Abstract and Keywords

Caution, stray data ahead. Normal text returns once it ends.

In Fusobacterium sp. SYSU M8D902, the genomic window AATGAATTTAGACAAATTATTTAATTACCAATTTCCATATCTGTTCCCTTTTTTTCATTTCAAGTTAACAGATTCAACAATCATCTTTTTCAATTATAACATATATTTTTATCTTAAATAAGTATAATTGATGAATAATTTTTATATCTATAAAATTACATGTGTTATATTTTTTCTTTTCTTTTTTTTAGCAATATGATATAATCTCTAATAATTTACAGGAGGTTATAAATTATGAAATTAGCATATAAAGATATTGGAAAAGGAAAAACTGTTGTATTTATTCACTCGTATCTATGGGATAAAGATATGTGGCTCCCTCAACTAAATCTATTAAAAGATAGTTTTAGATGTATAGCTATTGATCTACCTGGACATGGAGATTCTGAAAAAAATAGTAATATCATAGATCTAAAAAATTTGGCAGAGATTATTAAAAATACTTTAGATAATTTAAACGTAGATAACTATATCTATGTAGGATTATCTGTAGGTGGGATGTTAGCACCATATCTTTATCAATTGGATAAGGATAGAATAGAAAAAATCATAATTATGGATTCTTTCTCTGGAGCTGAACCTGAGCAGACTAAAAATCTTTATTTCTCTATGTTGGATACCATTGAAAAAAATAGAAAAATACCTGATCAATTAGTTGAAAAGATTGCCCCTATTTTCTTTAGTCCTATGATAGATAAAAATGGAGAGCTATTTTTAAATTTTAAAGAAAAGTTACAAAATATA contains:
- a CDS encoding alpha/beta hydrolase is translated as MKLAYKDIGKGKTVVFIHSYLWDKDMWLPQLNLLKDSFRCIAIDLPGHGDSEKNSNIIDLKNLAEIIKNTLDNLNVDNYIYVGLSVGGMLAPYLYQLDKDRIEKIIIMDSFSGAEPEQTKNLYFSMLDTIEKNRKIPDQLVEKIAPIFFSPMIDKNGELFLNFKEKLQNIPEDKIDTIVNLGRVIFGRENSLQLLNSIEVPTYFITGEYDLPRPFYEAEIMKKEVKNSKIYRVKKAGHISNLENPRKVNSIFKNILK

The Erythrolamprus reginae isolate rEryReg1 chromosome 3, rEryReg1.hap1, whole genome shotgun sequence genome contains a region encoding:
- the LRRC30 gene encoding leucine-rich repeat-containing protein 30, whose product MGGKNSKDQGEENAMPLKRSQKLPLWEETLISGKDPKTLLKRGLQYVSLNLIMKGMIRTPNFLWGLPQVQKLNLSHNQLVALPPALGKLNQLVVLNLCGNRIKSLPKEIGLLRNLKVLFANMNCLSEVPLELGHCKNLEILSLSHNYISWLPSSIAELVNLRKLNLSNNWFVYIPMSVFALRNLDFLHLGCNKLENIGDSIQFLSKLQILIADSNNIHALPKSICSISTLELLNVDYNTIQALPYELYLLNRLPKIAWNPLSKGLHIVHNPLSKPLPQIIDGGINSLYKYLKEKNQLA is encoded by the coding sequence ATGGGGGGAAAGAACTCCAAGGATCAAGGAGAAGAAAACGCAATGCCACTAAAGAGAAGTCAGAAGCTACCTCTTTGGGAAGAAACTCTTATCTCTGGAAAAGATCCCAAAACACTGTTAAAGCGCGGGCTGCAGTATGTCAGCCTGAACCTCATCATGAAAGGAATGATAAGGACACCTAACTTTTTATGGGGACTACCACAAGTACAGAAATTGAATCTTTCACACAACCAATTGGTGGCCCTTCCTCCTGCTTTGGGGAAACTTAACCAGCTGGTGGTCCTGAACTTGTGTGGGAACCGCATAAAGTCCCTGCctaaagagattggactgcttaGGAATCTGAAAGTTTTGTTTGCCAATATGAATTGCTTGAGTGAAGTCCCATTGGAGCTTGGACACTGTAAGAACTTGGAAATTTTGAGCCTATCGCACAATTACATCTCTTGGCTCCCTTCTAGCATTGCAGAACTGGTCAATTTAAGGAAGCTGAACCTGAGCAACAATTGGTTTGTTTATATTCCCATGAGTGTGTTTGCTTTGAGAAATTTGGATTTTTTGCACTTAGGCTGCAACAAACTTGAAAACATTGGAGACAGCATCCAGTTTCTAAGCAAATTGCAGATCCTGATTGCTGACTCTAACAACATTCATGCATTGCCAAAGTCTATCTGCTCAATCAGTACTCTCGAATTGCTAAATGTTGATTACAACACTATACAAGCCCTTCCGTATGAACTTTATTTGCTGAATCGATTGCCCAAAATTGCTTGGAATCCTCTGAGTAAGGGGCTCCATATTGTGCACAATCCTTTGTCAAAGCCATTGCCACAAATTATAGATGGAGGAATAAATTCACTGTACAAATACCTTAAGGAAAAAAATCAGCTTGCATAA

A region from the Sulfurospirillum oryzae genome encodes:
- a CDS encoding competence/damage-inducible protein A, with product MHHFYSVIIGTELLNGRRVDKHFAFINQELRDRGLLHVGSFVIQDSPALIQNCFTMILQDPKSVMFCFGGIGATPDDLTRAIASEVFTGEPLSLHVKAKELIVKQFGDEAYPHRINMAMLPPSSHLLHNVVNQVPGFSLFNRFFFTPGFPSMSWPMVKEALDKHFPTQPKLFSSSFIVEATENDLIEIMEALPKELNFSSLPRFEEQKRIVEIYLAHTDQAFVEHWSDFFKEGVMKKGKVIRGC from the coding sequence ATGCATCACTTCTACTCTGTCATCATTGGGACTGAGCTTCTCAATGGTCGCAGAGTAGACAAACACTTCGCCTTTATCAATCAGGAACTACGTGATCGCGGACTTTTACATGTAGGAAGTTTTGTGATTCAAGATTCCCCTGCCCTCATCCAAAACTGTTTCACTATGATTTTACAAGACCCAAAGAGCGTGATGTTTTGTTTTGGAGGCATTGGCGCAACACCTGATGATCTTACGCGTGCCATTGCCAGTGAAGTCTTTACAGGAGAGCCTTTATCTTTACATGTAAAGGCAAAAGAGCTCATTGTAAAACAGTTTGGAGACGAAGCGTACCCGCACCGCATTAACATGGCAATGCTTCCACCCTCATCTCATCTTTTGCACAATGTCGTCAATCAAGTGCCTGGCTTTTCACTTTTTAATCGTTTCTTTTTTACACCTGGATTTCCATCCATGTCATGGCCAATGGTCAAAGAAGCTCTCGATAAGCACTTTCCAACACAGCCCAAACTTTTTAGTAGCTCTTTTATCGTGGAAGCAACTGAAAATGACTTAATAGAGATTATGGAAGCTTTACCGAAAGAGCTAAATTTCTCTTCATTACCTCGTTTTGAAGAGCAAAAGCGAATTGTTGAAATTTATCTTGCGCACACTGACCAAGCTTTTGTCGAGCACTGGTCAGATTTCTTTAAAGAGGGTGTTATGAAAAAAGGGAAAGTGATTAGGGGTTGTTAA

The chapter discusses African ideologies from the eighteenth to the twenty-first centuries. Two distinguishing characteristics are identified: a definition and promotion of human rights for Africans, and a global authorship of continental Africans and their descendants in the African Diaspora. The movement of ideologies between Africans and their descendents in the New World served to cross-fertilize political movements such as Pan-Africanism, many of which were formulated outside the continent. Key ideologies discussed include African Abolitionism and anti-colonialism, African Socialism and Marxism, the Non-Aligned Movement, Negritude, ujamaa, ubuntu, African feminism, environmentalism, and postcolonialism. Emerging as a response to racist Western ideologies, African responses were directed initially to Western audiences. The attempt to vindicate African humanity and human rights has evolved to an assertion of African contributions to world history and culture and to an engagement with African communities to promote a postcolonial independence.
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